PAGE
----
We knew this was coming.
Despite the fact that the data simply does not support a correlation between homeschooling and child abuse, the horrific case of the 13 Turpin children being held captive and starved in their own home has prompted California legislators to harshly and unconstitutionally scrutinize parents who chose to educate their children at home.
If you’re a homeschooler, you’ve heard the many proposed concerns about homeschooling, so as soon as the absolutely infuriating and heartbreaking story of the 13 heinously abused Turpin children broke, you probably anticipated that someone would use it as a weapon against homeschoolers in no time.
Of course, because the case happened in California and California is also always looking for new ways to use the emotional value of isolated incidents to further their efforts to maintain their status as the most fascist state in the Union, they were the first to put pen to paper and try to push legislation that would unfairly scrutinize homeschoolers.
The Washington Examiner’s Jenna Ellis explains in her excellent editorial, California overreacts and presumes every homeschooling parent is a child abuser:
California is seeking to treat homeschool families as presumptive child abusers. Lawmakers in that state have indicated plans to categorically require homeschool parents to prove — through home visits, interviews, and other government oversight — that indeed the parent is not abusive if they choose to exercise a legally protected and valid option for school choice. This measure would shift the burden to the parent to prove to the government’s satisfaction his or her parental fitness.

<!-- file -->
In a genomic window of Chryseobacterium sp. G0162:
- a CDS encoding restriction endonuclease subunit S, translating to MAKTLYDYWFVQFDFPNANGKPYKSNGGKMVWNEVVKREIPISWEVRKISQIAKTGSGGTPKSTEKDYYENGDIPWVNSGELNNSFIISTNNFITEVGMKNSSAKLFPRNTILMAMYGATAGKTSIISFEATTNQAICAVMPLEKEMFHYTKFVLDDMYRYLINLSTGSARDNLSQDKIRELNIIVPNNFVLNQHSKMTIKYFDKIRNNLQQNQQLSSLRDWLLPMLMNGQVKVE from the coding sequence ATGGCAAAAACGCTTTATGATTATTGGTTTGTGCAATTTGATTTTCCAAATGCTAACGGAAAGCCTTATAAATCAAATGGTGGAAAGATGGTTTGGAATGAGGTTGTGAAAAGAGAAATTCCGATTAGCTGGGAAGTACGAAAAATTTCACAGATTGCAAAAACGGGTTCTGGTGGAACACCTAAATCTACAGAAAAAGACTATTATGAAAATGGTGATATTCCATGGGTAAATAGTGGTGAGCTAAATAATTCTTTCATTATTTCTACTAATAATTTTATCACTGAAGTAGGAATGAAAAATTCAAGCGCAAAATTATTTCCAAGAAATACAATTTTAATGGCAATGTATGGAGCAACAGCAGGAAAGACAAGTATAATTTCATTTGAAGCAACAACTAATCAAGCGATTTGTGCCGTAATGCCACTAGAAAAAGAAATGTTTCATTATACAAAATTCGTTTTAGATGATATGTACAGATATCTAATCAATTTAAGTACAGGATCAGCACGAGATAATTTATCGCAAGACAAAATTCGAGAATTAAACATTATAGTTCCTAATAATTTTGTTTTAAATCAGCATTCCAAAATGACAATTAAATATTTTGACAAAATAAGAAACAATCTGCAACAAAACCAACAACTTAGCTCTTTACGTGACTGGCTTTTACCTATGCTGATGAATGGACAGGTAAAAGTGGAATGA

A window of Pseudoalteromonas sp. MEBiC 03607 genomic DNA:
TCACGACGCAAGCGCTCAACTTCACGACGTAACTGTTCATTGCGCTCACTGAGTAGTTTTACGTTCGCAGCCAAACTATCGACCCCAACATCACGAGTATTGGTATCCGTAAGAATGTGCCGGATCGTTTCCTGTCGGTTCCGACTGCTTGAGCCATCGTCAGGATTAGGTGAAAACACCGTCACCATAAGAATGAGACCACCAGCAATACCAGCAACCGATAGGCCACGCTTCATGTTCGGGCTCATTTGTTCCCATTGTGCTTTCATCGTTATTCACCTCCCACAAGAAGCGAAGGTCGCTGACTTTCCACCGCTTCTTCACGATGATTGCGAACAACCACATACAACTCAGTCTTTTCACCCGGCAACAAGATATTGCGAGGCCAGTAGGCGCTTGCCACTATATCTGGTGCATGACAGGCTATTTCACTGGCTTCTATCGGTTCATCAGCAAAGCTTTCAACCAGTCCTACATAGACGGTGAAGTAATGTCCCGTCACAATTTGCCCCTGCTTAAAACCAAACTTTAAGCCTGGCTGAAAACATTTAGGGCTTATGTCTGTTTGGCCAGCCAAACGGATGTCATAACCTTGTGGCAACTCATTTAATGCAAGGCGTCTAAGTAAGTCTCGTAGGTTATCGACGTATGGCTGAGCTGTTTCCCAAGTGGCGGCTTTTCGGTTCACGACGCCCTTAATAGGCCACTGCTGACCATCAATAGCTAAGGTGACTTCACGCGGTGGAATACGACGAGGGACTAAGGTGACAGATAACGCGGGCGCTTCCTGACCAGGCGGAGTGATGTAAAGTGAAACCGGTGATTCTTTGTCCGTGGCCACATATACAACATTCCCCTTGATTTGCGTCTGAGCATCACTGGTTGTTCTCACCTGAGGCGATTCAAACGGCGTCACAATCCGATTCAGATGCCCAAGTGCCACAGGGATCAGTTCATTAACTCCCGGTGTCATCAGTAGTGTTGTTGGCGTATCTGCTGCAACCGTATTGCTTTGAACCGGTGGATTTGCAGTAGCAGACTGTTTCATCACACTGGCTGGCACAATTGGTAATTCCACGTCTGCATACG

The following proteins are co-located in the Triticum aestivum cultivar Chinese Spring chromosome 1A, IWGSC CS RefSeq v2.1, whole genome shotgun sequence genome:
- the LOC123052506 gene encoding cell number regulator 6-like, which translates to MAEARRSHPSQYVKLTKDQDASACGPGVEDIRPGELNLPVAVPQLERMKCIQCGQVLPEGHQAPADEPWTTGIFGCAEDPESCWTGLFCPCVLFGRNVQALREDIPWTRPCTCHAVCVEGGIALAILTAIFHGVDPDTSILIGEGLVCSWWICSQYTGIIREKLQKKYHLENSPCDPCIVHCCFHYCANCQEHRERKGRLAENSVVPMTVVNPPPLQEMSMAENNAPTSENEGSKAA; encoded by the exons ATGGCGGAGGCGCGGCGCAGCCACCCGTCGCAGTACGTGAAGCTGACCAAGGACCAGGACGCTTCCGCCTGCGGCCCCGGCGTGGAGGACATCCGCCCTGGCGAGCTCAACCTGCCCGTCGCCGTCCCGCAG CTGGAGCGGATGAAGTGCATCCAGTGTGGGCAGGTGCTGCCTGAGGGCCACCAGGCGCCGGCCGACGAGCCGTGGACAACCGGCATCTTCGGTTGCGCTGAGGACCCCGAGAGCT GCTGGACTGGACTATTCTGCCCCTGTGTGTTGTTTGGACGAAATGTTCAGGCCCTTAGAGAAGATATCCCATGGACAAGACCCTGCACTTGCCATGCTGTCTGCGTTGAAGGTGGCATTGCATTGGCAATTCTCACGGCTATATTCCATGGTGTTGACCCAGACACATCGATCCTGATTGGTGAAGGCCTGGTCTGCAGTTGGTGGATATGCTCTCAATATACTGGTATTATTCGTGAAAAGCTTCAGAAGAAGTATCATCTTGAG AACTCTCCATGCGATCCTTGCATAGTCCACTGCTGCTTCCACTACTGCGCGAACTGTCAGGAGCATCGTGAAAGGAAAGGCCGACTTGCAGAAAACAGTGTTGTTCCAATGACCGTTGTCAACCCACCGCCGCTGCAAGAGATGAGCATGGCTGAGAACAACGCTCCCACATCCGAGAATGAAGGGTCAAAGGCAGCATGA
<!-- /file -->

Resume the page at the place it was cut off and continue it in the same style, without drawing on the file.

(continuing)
Using the Turpins’ case as one extreme example to bolster their platform, legislators are now looking to increase government regulations of homeschooling in California, which may lay the groundwork for increased regulation nationwide. Already, state legislators have suggested they will introduce legislation to cure the supposed “problem” of laxity in private school choice options, which includes homeschooling.
It would be a guilty-until-proven-innocent legal stance towards homeschooling parents, which is absolutely preposterous considering the fact that the parents of public school students would not be subject to anywhere near the same level of scrutiny and yet are just as capable of abusing their children.
Elis explains this is both unconstitutional and ridiculous:
Further, these types of proposed “solutions” pose a myriad of constitutional problems. First, it treats homeschool families as suspect child abusers without any legitimate legal basis. It is similar to requiring all drivers to undergo a breath or blood test to prove they are not under the influence simply because they chose to exercise a valid legal option of driving.
As Elis explains, the data consistently affirm there is no risk in homeschooling that would justify such serious oversight:
Moreover, the data just aren’t there to support any logical connection between homeschooling as a school choice option and child abuse. In published studies among such experts as the World Health Organization, the U.S. Commission to Eliminate Child Abuse and Neglect Fatalities, the American Psychological Association, the Mayo Clinic, and others, none of these sources list homeschooling as a risk factor for child abuse and neglect. In other words, there is no evidence or data to even suggest that homeschooled children are being harmed or at risk of harm at a rate higher than children in other nonhomeschooled and private schooling communities.
Elis notes that President Mike Smith of the Homeschool Legal Defense Fund, in a letter sent to members last month, warns that reactionary legislation would largely serve to punish good parents.
“These efforts incorrectly assume that homeschooling is the problem here,” Smith wrote. “Hasty legislation based on horrific and criminal behavior — behavior that has nothing to do with homeschooling — would be unfair to the thousands of law-abiding families in California who work hard to provide a safe and loving environment for their children.”